Things to Do in Tokyo
Japan’s national sport is sumo wrestling. There are 15-day competitions six times a year, which are of great interest in the country. In January, May and September, these competitions take place at Tokyo Ryogoku Kokugikan Stadium, 1-3-28 Yokoami, Sumida-ku (Tel: (03) 52 37 93 10), where tickets are also available. More information can be found on the Internet ( www.sumo.or.jp/eng/index.php).
Baseball ( Yakyu or Besubaru ) awakens even more passion and dedication , and the games always attract huge numbers of spectators. Of the 12 professional teams in Japan, several are based in Tokyo. One of the best places to watch a game is the Tokyo Dome, 1-3 Koraku, Bunkyo Ku (Tel: (03) 58 00 99 99. Internet: www.tokyo-dome.co.jp/e), which is also home to Japan’s most popular team, the Yomiuri Giants.
Football ( sakka ) is also extremely popular in Japan, which hosted the 2002 World Cup together with South Korea. Japan’s professional J league consists of 12 teams. Games are held regularly at the Tokyo Dome and the National Stadium, Kokuritsu Kyogijo (Tel: (03) 34 03 11 51).
In Tokyo there are two racecourses, the Tokyo Keibajo (Tel: (04 23) 63 31 41) and the Oi Keibajo (Tel: (03) 37 63 21 51), where horse races ( keiba ) take place regularly on weekends .
The largest ticket agencies with various outlets in the city are Ticket Pia (telephone reservations in English: (03) 52 37 99 99) and Lawson Ticket (tel: (03) 55 37 99 99). Events are regularly sold out, so get tickets early.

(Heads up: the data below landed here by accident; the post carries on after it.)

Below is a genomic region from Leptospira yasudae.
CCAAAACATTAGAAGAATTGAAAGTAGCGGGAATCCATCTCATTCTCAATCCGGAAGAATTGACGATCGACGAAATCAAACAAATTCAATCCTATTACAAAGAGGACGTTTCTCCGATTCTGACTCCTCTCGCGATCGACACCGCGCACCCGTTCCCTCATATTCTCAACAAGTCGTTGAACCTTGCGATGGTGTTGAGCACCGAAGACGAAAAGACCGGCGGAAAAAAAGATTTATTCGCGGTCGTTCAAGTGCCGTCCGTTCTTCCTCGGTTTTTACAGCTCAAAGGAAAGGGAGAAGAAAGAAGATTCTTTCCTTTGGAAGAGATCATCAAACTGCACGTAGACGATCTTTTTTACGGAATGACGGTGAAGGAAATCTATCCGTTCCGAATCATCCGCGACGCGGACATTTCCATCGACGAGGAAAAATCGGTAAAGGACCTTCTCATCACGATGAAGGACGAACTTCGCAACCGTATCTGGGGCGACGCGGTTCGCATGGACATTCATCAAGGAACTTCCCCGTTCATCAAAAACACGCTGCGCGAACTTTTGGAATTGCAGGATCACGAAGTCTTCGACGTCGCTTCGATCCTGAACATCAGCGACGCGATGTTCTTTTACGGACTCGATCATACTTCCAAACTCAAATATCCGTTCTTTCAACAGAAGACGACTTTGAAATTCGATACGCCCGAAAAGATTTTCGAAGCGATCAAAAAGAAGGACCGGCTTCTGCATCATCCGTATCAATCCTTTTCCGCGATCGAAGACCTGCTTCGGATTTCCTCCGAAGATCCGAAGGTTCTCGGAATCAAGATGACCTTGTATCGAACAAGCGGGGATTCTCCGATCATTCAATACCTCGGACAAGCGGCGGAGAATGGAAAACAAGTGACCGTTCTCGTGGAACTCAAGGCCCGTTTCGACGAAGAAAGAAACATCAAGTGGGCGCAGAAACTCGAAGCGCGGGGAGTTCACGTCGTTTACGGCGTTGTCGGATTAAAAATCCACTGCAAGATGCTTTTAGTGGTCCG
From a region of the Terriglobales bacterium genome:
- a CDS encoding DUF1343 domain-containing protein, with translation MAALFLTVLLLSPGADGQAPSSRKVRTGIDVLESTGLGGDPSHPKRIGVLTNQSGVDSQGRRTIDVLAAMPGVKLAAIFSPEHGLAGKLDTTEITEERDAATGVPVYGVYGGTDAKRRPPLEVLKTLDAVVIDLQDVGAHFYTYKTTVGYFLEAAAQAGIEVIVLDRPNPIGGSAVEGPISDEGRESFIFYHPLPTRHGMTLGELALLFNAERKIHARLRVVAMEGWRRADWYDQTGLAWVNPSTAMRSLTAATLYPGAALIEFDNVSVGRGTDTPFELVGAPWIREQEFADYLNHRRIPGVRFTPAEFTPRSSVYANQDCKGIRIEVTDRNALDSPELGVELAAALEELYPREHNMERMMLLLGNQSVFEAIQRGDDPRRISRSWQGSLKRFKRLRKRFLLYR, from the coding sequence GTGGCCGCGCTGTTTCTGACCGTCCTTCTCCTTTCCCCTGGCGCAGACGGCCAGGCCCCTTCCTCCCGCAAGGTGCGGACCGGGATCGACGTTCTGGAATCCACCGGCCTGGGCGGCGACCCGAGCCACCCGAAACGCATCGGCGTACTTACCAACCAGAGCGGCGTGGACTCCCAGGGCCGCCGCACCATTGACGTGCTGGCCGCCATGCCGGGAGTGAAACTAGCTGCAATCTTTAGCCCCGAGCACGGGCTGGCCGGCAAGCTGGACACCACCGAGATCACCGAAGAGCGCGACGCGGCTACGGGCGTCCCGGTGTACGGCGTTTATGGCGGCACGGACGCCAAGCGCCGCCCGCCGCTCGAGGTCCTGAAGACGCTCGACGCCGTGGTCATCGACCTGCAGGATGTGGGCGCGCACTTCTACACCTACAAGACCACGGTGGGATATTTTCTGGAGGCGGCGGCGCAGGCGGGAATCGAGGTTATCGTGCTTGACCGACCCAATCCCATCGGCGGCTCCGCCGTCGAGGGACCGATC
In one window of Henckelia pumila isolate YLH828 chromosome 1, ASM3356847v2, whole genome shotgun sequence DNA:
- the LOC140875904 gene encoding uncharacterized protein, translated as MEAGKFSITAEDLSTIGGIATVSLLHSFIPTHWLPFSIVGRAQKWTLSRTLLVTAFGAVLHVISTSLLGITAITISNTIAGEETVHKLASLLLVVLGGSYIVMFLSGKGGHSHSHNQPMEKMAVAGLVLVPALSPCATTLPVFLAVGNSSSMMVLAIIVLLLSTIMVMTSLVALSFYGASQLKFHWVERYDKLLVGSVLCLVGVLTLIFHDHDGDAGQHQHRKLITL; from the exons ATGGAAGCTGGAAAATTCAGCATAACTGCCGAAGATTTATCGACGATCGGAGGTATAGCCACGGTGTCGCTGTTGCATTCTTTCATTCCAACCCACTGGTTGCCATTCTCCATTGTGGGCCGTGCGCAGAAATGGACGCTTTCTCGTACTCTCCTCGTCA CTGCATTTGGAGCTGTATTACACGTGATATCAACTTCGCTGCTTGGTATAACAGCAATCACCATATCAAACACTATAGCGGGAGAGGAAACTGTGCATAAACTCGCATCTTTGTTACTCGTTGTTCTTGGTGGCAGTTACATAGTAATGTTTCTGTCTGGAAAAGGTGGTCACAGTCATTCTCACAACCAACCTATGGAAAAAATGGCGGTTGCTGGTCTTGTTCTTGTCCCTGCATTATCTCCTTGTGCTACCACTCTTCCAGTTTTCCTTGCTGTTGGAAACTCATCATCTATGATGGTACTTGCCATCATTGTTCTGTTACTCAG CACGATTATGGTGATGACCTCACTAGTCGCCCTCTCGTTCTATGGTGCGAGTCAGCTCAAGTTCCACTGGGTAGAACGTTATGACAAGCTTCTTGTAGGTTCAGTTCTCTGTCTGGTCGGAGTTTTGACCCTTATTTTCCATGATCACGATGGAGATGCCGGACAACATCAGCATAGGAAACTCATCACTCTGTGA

Since golf is a passionate game in Japan, there are over 500 driving ranges (often on the roofs) in Tokyo, but enthusiasts must be willing to travel long distances for the golf courses. They are surprisingly crowded at the weekend and the fees are high.
Sakawa Royal Golf Club (Tel: (04 65) 77 22 26) west of Tokyo can be reached in two hours by train and offers a view of Mount Fuji. Non-members can only play here during the week and on weekends outside the peak season.
Non-members are always welcome in the Kazusa Monarch Country Club (Tel: (04 39) 29 31 01. Internet: www.giganet.net/kmcc/index.html). This golf course designed by Jack Nicklaus is located southwest of Tokyo and can be reached in 90 minutes by train.
Most golf courses are closed on Mondays. Further information can be found in a guide to Tokyo golf courses (Internet: www.successstories.com/home.htm).
Joggers are most common in Tokyo’s parks. Yoyogi Park is particularly popular (arrival: Harajuku station on the JR Yamanote ring line or Meiji-jingumae subway station on the Chiyoda line).
A nice path for jogging also runs along the outer moat around the Imperial Palace, but there are quite a few car exhaust fumes here.
The centrally located Hibiya-koen tennis courts (Tel: (03) 35 01 64 28) are located in Hibiya Park near Ginza. They can be used daily from 9 a.m. to 9 p.m. You have to register as a member, but this membership is free. Places should be booked early.